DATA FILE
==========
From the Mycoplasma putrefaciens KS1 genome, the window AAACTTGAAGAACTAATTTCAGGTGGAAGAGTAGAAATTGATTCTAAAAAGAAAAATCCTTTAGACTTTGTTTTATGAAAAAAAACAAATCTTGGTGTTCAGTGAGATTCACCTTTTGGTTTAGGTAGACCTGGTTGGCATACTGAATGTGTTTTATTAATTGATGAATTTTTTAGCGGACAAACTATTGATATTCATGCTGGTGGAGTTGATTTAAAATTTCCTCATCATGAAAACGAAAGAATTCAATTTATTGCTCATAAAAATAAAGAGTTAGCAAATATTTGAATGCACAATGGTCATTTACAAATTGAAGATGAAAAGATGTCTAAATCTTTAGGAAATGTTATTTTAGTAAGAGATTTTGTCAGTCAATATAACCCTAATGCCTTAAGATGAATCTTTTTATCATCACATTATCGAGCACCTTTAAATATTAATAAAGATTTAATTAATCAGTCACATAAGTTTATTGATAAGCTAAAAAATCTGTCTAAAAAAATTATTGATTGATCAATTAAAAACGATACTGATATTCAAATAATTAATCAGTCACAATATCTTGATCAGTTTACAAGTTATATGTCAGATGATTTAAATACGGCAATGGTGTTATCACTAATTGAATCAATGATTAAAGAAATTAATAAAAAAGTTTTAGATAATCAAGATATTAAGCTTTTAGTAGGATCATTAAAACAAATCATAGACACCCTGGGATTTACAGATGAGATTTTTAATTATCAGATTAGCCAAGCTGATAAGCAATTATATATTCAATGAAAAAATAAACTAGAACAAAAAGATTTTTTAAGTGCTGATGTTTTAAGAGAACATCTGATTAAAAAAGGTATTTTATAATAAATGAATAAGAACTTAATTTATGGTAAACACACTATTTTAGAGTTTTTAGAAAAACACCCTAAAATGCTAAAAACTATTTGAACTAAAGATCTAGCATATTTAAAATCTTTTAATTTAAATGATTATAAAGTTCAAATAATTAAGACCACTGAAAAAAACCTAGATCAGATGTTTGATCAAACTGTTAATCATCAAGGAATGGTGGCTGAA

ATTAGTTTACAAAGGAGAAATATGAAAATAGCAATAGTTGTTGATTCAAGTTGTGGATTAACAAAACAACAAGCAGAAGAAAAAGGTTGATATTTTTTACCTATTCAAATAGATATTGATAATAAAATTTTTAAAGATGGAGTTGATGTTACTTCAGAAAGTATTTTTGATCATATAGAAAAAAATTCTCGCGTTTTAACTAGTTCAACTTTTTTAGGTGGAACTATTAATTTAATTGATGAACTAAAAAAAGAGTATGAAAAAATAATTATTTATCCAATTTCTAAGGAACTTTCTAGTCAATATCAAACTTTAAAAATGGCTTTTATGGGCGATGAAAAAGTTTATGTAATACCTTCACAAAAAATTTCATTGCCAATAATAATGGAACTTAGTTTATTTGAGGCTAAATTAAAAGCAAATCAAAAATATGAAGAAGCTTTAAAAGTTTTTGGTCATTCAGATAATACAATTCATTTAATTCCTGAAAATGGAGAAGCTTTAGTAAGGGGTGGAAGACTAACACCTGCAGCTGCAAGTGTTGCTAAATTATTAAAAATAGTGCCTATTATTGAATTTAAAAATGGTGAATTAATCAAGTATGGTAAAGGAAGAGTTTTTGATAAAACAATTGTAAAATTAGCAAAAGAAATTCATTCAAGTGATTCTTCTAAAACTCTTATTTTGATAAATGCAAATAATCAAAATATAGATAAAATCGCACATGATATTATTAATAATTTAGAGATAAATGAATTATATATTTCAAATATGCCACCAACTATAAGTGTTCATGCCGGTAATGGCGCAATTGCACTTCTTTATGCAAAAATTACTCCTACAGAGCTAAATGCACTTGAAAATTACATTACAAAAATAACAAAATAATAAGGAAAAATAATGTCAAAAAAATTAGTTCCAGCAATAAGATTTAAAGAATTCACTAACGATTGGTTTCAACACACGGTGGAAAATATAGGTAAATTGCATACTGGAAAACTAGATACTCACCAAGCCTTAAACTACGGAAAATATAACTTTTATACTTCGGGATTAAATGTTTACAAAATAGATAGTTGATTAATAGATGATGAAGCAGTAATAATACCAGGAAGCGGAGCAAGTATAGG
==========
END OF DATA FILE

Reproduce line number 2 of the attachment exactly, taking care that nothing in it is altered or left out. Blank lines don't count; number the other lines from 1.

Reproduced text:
ATTAGTTTACAAAGGAGAAATATGAAAATAGCAATAGTTGTTGATTCAAGTTGTGGATTAACAAAACAACAAGCAGAAGAAAAAGGTTGATATTTTTTACCTATTCAAATAGATATTGATAATAAAATTTTTAAAGATGGAGTTGATGTTACTTCAGAAAGTATTTTTGATCATATAGAAAAAAATTCTCGCGTTTTAACTAGTTCAACTTTTTTAGGTGGAACTATTAATTTAATTGATGAACTAAAAAAAGAGTATGAAAAAATAATTATTTATCCAATTTCTAAGGAACTTTCTAGTCAATATCAAACTTTAAAAATGGCTTTTATGGGCGATGAAAAAGTTTATGTAATACCTTCACAAAAAATTTCATTGCCAATAATAATGGAACTTAGTTTATTTGAGGCTAAATTAAAAGCAAATCAAAAATATGAAGAAGCTTTAAAAGTTTTTGGTCATTCAGATAATACAATTCATTTAATTCCTGAAAATGGAGAAGCTTTAGTAAGGGGTGGAAGACTAACACCTGCAGCTGCAAGTGTTGCTAAATTATTAAAAATAGTGCCTATTATTGAATTTAAAAATGGTGAATTAATCAAGTATGGTAAAGGAAGAGTTTTTGATAAAACAATTGTAAAATTAGCAAAAGAAATTCATTCAAGTGATTCTTCTAAAACTCTTATTTTGATAAATGCAAATAATCAAAATATAGATAAAATCGCACATGATATTATTAATAATTTAGAGATAAATGAATTATATATTTCAAATATGCCACCAACTATAAGTGTTCATGCCGGTAATGGCGCAATTGCACTTCTTTATGCAAAAATTACTCCTACAGAGCTAAATGCACTTGAAAATTACATTACAAAAATAACAAAATAATAAGGAAAAATAATGTCAAAAAAATTAGTTCCAGCAATAAGATTTAAAGAATTCACTAACGATTGGTTTCAACACACGGTGGAAAATATAGGTAAATTGCATACTGGAAAACTAGATACTCACCAAGCCTTAAACTACGGAAAATATAACTTTTATACTTCGGGATTAAATGTTTACAAAATAGATAGTTGATTAATAGATGATGAAGCAGTAATAATACCAGGAAGCGGAGCAAGTATAGG